We were wondering: what’s actually the history of the modern shapewear we all know? Today everyone inhale and exhale deeply with a sigh of relief at how far modern shapewear has come. 

Shapewear has been sucking in, pushing up and slimming down women for centuries. There is actually evidence of shapewear dating all the way back to 3000 B.C. says stylist expert Bridgette Raes, author of "Style Rx: Dressing the Body You Have to Create the Body You Want." 

Archaeological evidence shows women wearing waist tightening garments that appear to be ribbed. Around the 14th century, women started to wear a stiffened linen undergarment that laced in the front and the back. By the 15th century, these 'stays' became quite commonplace.

It is believed that the modern day girdle was invented in 1910 by Paul Poiret to be worn with the clothing he was designing at that time. His revolutionary designs put less emphasis on the waist and more on the hips and derriere. This girdle became a staple for the 20th century. The way Poiret understood a woman's body, and how it should interact with clothing and the girdle, were defining reasons why the corset, which had previously determined the shape of women's clothing, went out of fashion.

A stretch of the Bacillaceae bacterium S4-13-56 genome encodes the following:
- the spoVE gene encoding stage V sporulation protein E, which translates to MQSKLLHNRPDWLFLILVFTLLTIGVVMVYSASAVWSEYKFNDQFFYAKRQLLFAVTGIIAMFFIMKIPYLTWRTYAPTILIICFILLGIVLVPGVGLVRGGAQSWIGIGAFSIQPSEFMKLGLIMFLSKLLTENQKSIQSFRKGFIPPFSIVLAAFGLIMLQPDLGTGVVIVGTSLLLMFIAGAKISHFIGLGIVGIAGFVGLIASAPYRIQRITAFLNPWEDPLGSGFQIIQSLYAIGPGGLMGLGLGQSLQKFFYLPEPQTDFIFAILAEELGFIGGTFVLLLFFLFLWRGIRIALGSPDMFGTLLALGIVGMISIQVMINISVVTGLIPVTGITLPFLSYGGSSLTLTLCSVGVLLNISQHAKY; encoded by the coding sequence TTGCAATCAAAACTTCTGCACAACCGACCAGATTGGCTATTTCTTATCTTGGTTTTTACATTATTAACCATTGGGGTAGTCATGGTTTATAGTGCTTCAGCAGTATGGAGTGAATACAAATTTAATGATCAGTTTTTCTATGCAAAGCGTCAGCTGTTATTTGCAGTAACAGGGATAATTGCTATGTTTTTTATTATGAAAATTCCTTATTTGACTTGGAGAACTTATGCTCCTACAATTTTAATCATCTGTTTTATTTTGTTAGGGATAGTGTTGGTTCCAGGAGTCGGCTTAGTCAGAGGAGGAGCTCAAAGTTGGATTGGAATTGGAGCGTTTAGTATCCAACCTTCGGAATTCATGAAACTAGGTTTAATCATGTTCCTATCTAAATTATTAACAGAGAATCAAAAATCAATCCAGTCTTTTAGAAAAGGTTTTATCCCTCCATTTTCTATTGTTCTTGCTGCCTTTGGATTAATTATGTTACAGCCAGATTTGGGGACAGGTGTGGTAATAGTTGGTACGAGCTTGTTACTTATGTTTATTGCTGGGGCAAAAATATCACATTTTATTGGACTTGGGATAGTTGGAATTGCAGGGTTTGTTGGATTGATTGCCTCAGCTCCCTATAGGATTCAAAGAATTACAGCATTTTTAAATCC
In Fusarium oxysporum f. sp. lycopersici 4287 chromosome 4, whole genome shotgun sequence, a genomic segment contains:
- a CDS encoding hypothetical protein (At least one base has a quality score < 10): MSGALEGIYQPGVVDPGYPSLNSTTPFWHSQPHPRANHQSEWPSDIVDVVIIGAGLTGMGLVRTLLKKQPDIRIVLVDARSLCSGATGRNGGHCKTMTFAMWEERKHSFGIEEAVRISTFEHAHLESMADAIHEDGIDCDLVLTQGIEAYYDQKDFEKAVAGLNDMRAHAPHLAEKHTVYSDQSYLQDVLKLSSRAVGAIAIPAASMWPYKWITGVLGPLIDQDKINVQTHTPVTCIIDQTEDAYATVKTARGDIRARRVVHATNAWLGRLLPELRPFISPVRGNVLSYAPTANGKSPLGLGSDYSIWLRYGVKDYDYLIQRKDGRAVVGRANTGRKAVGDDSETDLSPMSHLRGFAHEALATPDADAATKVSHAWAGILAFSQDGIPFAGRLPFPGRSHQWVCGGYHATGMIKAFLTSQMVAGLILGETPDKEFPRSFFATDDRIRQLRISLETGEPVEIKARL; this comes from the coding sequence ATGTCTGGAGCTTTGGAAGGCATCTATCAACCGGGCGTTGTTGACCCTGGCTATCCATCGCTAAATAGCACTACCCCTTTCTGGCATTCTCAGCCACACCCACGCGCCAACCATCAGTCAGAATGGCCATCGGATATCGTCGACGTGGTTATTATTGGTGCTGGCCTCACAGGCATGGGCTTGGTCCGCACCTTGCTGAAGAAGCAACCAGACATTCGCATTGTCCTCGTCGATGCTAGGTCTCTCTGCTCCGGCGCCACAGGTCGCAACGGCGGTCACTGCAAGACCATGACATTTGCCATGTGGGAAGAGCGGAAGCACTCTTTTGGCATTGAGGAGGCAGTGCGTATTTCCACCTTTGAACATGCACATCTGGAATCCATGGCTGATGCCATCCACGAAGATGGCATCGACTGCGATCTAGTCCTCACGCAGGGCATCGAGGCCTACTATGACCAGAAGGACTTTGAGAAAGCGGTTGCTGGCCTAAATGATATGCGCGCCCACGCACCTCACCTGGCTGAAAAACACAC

During war time -- a time of austerity and doing your part for the war efforts -- many women let their appearance slide to a more comfortable style. After the war, in an effort to attract a partner, women's fashion reflected that desire. Girdles, corsets and corselets became essential. Suddenly, women started wearing girdles again.

There were a variety of girdles produced for the young woman," Raes says. The teen girdle was the panty girdle and had the maximum coverage, in more than one sense. It was a tight-fitting cross between a girdle that held the tummy in and one that protected the wearer from advances.

Now, everyone inhale and exhale deeply with a sigh of relief at how far modern shapewear has come. Shapewear is definitely a trend that is here to stay for some time.